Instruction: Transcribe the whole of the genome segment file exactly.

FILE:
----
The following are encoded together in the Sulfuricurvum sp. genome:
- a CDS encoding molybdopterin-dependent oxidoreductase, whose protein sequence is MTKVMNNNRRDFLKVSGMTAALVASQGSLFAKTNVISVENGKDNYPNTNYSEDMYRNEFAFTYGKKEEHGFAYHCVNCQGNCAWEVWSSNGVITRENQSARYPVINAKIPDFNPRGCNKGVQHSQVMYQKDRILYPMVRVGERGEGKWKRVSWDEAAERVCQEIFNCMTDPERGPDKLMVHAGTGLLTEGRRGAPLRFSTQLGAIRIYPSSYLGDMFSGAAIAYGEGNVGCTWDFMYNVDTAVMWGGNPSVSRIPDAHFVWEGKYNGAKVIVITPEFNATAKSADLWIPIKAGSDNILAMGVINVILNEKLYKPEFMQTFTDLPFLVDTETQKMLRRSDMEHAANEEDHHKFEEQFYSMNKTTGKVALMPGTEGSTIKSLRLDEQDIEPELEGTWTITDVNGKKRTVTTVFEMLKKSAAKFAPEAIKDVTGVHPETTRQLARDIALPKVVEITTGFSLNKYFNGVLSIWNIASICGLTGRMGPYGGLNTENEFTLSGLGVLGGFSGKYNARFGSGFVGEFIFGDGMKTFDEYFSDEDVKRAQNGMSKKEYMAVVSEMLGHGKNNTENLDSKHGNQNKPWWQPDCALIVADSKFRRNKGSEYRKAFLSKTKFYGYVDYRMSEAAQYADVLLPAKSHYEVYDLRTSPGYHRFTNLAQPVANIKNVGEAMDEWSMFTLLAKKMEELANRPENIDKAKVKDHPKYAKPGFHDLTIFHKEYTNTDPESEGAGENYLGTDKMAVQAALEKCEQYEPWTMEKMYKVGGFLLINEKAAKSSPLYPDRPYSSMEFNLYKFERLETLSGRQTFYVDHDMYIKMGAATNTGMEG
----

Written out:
The following are encoded together in the Sulfuricurvum sp. genome:
- a CDS encoding molybdopterin-dependent oxidoreductase, whose protein sequence is MTKVMNNNRRDFLKVSGMTAALVASQGSLFAKTNVISVENGKDNYPNTNYSEDMYRNEFAFTYGKKEEHGFAYHCVNCQGNCAWEVWSSNGVITRENQSARYPVINAKIPDFNPRGCNKGVQHSQVMYQKDRILYPMVRVGERGEGKWKRVSWDEAAERVCQEIFNCMTDPERGPDKLMVHAGTGLLTEGRRGAPLRFSTQLGAIRIYPSSYLGDMFSGAAIAYGEGNVGCTWDFMYNVDTAVMWGGNPSVSRIPDAHFVWEGKYNGAKVIVITPEFNATAKSADLWIPIKAGSDNILAMGVINVILNEKLYKPEFMQTFTDLPFLVDTETQKMLRRSDMEHAANEEDHHKFEEQFYSMNKTTGKVALMPGTEGSTIKSLRLDEQDIEPELEGTWTITDVNGKKRTVTTVFEMLKKSAAKFAPEAIKDVTGVHPETTRQLARDIALPKVVEITTGFSLNKYFNGVLSIWNIASICGLTGRMGPYGGLNTENEFTLSGLGVLGGFSGKYNARFGSGFVGEFIFGDGMKTFDEYFSDEDVKRAQNGMSKKEYMAVVSEMLGHGKNNTENLDSKHGNQNKPWWQPDCALIVADSKFRRNKGSEYRKAFLSKTKFYGYVDYRMSEAAQYADVLLPAKSHYEVYDLRTSPGYHRFTNLAQPVANIKNVGEAMDEWSMFTLLAKKMEELANRPENIDKAKVKDHPKYAKPGFHDLTIFHKEYTNTDPESEGAGENYLGTDKMAVQAALEKCEQYEPWTMEKMYKVGGFLLINEKAAKSSPLYPDRPYSSMEFNLYKFERLETLSGRQTFYVDHDMYIKMGAATNTGMEG